Achieving accurate measurements of inflammation levels in tissues or thickness changes in biological membranes (e.g., amniotic sac, parietal pleura) and thin biological walls (e.g., blood vessels) from outside the human body, is a promising research line in the medical area. It would provide a technical basis to study the options for early diagnosis of some serious diseases such as hypertension, atherosclerosis or tuberculosis. Nevertheless, achieving the aim of non-invasive measurement of those scarcely-accessible parameters on patient internal tissues, currently presents many difficulties. The use of high-frequency ultrasonic transducer systems appears to offer a possible solution. Previous studies using conventional ultrasonic imaging have shown this, but the spatial resolution was not sufficient so as to permit a thickness evaluation with clinical significance, which requires an accuracy of a few microns. In this paper a broadband ultrasonic technique, that was recently developed by the authors to address other non-invasive medical detection problems (by integrating a piezoelectric transducer into a spectral measuring system), is extended to our new objective; the aim is its application to the thickness measurement of sub-millimeter membranes or layers made of materials similar to some biological tissues (phantoms). The modeling and design rules of such a transducer system are described, and various methods of estimating overtones location in the power spectral density (PSD) are quantitatively assessed with transducer signals acquired using piezoelectric systems and also generated from a multi-echo model. Their effects on the potential resolution of the proposed thickness measuring tool, and their capability to provide accuracies around the micron are studied in detail. Comparisons are made with typical tools for extracting spatial parameters in laminar samples from echo-waveforms acquired with ultrasonic transducers. Results of this advanced measurement spectral tool are found to improve the performance of typical cross-correlation methods and provide reliable and high-resolution estimations. Full article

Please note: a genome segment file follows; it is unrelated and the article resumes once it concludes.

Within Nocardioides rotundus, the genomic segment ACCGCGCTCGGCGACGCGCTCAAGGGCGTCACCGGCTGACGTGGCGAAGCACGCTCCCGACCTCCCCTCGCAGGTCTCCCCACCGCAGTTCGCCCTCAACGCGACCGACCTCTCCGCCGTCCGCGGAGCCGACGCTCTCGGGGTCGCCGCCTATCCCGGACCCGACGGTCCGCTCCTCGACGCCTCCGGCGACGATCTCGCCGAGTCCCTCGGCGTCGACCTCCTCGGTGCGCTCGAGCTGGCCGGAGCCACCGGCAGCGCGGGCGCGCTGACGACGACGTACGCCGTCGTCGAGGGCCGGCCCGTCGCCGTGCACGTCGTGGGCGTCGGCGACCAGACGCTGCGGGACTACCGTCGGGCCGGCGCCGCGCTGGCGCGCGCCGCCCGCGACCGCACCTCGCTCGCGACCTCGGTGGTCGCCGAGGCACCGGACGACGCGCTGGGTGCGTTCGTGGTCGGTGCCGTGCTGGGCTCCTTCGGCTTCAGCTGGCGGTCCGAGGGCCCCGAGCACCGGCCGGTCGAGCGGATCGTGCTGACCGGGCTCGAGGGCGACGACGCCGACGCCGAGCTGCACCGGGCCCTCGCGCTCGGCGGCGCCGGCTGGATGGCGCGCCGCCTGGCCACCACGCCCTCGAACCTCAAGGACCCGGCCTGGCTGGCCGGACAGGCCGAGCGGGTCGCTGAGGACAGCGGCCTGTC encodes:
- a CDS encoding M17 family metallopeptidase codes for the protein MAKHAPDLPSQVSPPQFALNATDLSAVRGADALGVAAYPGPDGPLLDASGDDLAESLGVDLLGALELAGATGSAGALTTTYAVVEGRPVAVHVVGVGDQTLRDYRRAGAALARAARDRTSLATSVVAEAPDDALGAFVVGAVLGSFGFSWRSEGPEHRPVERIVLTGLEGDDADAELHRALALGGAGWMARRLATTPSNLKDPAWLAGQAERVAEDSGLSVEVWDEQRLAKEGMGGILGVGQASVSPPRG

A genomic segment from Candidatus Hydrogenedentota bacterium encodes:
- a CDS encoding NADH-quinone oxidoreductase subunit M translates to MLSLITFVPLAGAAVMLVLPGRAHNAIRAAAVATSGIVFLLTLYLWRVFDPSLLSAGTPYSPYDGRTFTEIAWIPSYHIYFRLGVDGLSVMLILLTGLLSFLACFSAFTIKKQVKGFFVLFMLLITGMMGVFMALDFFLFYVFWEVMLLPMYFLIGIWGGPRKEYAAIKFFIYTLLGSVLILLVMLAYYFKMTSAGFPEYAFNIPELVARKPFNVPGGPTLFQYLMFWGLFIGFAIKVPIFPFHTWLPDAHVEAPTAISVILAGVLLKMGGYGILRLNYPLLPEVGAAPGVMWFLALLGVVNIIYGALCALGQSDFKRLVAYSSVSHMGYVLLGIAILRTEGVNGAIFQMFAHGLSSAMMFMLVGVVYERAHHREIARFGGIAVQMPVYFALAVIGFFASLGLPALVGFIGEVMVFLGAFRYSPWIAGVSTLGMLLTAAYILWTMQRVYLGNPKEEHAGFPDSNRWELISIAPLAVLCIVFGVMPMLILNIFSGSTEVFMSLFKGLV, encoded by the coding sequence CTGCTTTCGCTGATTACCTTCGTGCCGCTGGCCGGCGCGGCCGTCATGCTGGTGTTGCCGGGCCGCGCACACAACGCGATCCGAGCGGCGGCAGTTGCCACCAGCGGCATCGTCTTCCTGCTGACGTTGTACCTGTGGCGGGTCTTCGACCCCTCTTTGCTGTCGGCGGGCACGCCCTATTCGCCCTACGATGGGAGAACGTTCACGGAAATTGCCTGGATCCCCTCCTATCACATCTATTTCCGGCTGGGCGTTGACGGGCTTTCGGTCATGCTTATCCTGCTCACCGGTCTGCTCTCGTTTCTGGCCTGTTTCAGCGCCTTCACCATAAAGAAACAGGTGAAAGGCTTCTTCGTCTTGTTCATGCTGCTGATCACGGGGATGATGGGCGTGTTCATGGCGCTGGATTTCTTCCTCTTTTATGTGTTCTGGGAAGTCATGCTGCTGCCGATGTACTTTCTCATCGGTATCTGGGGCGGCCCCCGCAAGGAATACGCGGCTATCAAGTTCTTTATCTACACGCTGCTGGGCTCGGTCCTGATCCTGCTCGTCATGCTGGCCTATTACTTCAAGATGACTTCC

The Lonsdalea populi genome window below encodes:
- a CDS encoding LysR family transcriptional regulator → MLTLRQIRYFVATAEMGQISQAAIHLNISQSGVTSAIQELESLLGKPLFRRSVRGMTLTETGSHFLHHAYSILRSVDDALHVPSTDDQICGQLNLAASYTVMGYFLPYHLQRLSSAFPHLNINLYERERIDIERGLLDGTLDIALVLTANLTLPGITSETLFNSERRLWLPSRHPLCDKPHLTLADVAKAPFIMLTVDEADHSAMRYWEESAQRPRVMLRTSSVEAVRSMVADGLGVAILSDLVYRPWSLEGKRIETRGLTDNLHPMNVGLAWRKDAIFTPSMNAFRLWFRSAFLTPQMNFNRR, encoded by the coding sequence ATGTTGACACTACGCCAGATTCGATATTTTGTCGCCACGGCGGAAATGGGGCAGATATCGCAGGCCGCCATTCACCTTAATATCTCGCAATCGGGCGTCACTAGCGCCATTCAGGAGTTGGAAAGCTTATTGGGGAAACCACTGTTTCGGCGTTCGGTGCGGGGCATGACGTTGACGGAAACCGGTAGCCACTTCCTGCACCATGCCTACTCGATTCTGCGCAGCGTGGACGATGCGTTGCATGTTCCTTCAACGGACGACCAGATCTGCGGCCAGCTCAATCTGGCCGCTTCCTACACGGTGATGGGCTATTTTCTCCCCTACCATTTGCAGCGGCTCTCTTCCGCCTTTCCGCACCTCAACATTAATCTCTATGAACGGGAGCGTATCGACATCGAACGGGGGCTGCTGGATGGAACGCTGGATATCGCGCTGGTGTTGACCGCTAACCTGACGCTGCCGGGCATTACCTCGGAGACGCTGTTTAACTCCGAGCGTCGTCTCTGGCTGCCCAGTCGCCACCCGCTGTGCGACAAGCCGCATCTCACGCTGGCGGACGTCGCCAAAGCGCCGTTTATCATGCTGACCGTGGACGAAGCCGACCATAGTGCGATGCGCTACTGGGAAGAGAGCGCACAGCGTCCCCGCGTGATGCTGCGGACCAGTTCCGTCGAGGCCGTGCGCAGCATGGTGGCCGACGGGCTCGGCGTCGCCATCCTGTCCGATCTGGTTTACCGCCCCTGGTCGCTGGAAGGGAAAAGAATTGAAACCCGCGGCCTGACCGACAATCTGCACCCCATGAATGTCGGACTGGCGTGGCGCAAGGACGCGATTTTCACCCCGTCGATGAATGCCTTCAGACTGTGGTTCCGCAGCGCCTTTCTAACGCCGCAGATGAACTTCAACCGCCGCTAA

(This article belongs to the Special Issue Transducer Systems)